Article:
2

ANDREJ S£EDROV

limits (pointwise). Each object X of (C gives rise to the represent-

able functor h

x

, defined by hx(Y) = Hom^^X) = the set of all morphisms

Y • X in (C . On morphisms, h is given by composition. (We also men-

X X

tion the covariant representable functor h given by h (Y) = Horn (X,Y)).

In this way, to each object X of (E , we associate a uniquely

Eop

a

given object hv of 5 . Moreover, each morphism X -* - X' in (C

ha

defines a natural transformation h

x

-* • h , by composition. The reader

can check that this gives a functor (C -* • S , which is furthermore

k° t n full (meaning that each morphism hy -» • h.., in S comes from a

morphism X -» • X1 in (C ) and faithful (meaning that any two morphisms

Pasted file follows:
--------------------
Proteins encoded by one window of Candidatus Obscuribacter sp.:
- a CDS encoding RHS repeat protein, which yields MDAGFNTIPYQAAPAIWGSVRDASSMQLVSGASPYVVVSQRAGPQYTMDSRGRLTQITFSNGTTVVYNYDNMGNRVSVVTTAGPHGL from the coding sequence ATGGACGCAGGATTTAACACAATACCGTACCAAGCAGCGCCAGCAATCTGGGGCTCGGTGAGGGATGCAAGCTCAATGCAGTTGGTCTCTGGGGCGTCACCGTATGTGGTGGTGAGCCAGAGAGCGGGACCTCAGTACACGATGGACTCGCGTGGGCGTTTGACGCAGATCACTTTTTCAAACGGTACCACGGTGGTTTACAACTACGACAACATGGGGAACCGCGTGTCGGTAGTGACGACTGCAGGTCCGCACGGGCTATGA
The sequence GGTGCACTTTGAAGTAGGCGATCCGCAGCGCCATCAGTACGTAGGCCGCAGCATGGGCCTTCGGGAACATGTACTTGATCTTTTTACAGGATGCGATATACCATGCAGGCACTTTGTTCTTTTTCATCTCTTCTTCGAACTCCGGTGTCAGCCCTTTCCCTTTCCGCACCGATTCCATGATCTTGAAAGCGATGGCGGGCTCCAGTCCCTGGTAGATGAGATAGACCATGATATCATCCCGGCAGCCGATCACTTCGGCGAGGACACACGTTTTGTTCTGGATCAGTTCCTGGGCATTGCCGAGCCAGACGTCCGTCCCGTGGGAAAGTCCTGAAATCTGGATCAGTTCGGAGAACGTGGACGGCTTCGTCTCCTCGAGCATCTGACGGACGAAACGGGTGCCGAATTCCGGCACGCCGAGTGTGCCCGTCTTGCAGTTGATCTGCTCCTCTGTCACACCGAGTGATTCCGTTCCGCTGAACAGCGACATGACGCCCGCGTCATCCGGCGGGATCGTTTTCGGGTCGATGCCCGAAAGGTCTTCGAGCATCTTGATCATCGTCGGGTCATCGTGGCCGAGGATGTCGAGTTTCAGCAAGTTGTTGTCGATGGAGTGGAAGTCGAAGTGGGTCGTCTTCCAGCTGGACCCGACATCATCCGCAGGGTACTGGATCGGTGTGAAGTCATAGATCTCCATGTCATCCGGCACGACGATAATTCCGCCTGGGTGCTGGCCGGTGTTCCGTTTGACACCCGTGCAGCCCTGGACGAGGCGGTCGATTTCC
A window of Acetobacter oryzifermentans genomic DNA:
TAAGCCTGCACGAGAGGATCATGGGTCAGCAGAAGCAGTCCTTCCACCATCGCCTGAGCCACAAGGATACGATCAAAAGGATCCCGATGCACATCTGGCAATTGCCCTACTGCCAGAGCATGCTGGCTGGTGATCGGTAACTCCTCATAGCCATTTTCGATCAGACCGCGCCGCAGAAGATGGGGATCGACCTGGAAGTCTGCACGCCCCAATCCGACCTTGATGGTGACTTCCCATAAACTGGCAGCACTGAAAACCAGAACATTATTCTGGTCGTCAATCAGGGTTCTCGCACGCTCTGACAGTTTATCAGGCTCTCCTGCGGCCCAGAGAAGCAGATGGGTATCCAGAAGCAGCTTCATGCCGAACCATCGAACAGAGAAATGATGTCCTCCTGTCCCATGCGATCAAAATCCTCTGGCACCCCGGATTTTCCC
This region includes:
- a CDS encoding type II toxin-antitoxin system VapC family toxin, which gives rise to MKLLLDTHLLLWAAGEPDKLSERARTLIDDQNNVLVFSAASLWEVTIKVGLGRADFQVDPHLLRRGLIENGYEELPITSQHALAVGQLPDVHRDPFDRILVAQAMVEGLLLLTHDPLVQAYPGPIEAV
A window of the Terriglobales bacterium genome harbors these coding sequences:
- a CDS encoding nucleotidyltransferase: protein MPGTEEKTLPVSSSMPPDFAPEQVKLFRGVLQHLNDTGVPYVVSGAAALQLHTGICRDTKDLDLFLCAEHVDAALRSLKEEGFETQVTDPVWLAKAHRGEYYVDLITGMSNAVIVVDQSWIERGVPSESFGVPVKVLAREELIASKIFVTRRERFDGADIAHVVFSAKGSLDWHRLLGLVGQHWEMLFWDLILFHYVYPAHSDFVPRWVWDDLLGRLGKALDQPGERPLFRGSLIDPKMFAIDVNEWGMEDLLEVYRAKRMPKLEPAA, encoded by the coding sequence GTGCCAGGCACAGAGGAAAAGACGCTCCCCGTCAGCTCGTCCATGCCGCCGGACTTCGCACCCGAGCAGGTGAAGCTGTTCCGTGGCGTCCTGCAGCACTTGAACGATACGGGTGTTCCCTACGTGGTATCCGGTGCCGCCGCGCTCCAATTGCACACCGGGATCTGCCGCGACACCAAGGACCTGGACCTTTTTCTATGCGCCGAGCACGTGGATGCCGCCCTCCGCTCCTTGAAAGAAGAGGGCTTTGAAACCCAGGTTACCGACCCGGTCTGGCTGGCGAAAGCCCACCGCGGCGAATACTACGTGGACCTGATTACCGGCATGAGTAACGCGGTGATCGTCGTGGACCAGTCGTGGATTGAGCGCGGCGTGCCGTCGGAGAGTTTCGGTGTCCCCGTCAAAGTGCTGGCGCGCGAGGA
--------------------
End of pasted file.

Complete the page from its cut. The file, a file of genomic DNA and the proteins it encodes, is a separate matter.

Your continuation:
ha • CEop a'

h h , in S are equal iff X X' are equal as mor-

h a

a

phisms in (C ). This functor is called the Yoneda embedding. One has the

following:

Cop

Yoneda Lemma. For objects X in CC , F in S , there is a 1-1 cor-

respondence (natural in both X and F) between morphisms h

x

-* F in

Eop

S , and elements of the set F(X) .

The above facts are sometimes rephrased as:

Eop

Lemma. Any object of S can be expressed as a colimit of a diagram

whose vertices are representable functors.

More detailed discussion is e.g. in [Fre 0] or in [ML],

0.3. Elementary Topoi.

A category E is called an elementary topos if:

(i) E has finite limits (it suffices to require pullbacks and

a terminal object).

(ii) E is cartesian closed, i.e. for any objects X,Y , there is

an object Y so that there is a 1-1 correspondence

Y

x

Z*X